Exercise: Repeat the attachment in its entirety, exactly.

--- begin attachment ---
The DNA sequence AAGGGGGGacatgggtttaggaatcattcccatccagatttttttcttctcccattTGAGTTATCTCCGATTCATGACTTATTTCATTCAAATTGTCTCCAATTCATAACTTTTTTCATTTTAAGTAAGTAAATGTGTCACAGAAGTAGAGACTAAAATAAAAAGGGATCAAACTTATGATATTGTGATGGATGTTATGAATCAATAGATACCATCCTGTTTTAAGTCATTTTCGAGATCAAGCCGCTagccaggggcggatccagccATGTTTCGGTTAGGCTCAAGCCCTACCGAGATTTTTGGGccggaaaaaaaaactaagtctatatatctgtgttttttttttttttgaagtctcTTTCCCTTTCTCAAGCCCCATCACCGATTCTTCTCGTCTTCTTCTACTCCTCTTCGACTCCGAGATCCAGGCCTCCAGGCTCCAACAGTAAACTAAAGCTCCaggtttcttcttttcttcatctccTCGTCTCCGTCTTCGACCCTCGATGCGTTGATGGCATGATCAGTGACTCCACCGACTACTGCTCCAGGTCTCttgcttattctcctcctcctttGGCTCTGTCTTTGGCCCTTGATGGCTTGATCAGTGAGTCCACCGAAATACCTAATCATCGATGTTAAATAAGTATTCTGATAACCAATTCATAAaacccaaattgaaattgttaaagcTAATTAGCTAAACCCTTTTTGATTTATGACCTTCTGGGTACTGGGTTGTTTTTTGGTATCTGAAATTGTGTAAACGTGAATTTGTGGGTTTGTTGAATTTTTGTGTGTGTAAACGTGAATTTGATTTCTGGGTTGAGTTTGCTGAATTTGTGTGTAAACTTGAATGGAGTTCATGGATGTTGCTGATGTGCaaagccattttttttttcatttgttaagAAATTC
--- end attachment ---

The DNA sequence AAGGGGGGacatgggtttaggaatcattcccatccagatttttttcttctcccattTGAGTTATCTCCGATTCATGACTTATTTCATTCAAATTGTCTCCAATTCATAACTTTTTTCATTTTAAGTAAGTAAATGTGTCACAGAAGTAGAGACTAAAATAAAAAGGGATCAAACTTATGATATTGTGATGGATGTTATGAATCAATAGATACCATCCTGTTTTAAGTCATTTTCGAGATCAAGCCGCTagccaggggcggatccagccATGTTTCGGTTAGGCTCAAGCCCTACCGAGATTTTTGGGccggaaaaaaaaactaagtctatatatctgtgttttttttttttttgaagtctcTTTCCCTTTCTCAAGCCCCATCACCGATTCTTCTCGTCTTCTTCTACTCCTCTTCGACTCCGAGATCCAGGCCTCCAGGCTCCAACAGTAAACTAAAGCTCCaggtttcttcttttcttcatctccTCGTCTCCGTCTTCGACCCTCGATGCGTTGATGGCATGATCAGTGACTCCACCGACTACTGCTCCAGGTCTCttgcttattctcctcctcctttGGCTCTGTCTTTGGCCCTTGATGGCTTGATCAGTGAGTCCACCGAAATACCTAATCATCGATGTTAAATAAGTATTCTGATAACCAATTCATAAaacccaaattgaaattgttaaagcTAATTAGCTAAACCCTTTTTGATTTATGACCTTCTGGGTACTGGGTTGTTTTTTGGTATCTGAAATTGTGTAAACGTGAATTTGTGGGTTTGTTGAATTTTTGTGTGTGTAAACGTGAATTTGATTTCTGGGTTGAGTTTGCTGAATTTGTGTGTAAACTTGAATGGAGTTCATGGATGTTGCTGATGTGCaaagccattttttttttcatttgttaagAAATTC